In our last two columns, we walked you through the steps to create rich holistic programs and private retreats. Ready to take the leap? Fantastic! Now we can guess your next question ... "What in the world do I charge?!"
To set a fee for a single session, you probably checked out what other therapists were charging and then chose a similar rate. But when you offer high-end programs, you're no longer a follower. You're a leader. So those old price comparisons don't work. Instead, try our 7-step strategy for pricing your programs and retreats accurately and with ease.
Step #1: Discover Your Ripples of Impact
Ever wonder what your work is worth? Here's a hint: It doesn't matter which modalities you practice. Or how long it took you to master them. Or even how many certifications you have. The value isn't even what happens in session; it's what happens in your clients' lives as a result of your therapy.
To get a quick peek at your ripples of impact, imagine you're following your favorite client around for a day. Then ask yourself:
The more you trace the healing effects that are flowing through your client's life, the easier it is to uncover the true worth of your work. And to price your programs accordingly.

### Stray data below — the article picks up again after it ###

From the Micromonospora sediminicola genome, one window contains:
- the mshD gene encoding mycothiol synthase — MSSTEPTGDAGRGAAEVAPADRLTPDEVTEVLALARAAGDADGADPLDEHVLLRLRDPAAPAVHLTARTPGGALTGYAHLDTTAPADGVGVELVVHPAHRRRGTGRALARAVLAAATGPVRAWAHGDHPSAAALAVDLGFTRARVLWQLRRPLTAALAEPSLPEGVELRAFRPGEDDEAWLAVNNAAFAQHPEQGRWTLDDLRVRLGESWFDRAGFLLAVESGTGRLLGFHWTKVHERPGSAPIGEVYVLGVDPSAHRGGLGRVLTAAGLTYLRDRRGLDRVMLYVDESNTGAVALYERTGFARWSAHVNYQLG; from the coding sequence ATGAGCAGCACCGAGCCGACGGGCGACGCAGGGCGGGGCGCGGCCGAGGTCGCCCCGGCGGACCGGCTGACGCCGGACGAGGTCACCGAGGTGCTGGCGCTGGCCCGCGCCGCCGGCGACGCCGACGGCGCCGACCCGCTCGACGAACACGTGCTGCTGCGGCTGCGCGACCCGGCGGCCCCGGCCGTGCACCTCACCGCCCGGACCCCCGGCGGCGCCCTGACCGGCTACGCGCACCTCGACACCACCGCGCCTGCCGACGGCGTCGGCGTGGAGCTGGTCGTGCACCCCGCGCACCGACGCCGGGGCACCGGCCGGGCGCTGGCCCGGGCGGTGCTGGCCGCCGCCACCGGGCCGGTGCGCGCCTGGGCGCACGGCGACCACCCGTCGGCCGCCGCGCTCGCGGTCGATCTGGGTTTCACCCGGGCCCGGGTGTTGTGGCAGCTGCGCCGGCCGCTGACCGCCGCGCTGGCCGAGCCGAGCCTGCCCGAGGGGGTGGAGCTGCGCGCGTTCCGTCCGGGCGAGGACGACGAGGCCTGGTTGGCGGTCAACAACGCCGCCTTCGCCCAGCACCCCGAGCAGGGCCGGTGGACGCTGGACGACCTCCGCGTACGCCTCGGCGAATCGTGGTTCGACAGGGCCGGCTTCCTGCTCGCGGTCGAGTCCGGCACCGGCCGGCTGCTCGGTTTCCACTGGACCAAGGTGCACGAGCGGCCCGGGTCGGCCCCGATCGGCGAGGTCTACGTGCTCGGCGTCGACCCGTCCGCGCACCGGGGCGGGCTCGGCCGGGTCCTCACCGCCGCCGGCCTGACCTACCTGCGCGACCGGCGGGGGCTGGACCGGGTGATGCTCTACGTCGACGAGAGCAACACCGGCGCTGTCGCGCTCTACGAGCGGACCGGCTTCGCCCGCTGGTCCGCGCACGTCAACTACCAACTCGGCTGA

Step #2: Set a Powerful Positioning Price
Once you get a vivid picture of the impact your therapy has on your client's career, finances and relationships, it's time to set a "positioning price." That's the highest fee you could imagine charging for your particular program.
Notice we didn't say it's the highest fee you'd feel comfortable charging. Because this shouldn't feel comfortable yet. If it does, you're not stretching yourself enough. And you're not stretching your clients, either.
Money is a powerful tool for healing. Instead of holding your clients back so you can stay comfortable with your old fee structure, use your new fees to inspire clients to invest themselves more fully in their own healing process. Ultimately, this is about charging what your clients are worth. Here's an insider's tip: Full-day retreats can easily start at $1,000 to $2,000. And six-month healing programs often start at $4,000 to $6,000.
Step #3: Decide on a Fast-Action Savings
A fast-action savings is the reward you give clients when they make a quick, committed decision to work with you. The amount will vary depending on your positioning price. What won't vary is how long the fast-action savings is available: only 24 to 48 hours. Why so short? Because after 48 hours, old fears and habits kick in. So even if your client wants to invest in your program, their reptilian brain may cry "Run!"
But when you gift them with a juicy savings for taking fast action, you're also rewarding them for making a healthy change in their life. They will still have plenty of time to make a balanced decision. Yet not enough time to talk themselves out of investing in their health and well-being through your services.
Typically, in a program that's priced at about $1,000, a fast-action incentive should be at least $100. Any less and it doesn't feel rewarding enough to take immediate action. For a $4,000 program, a savings of $200 to $300 up to $1,000 could be right, depending on how motivated you are to enroll your first few clients.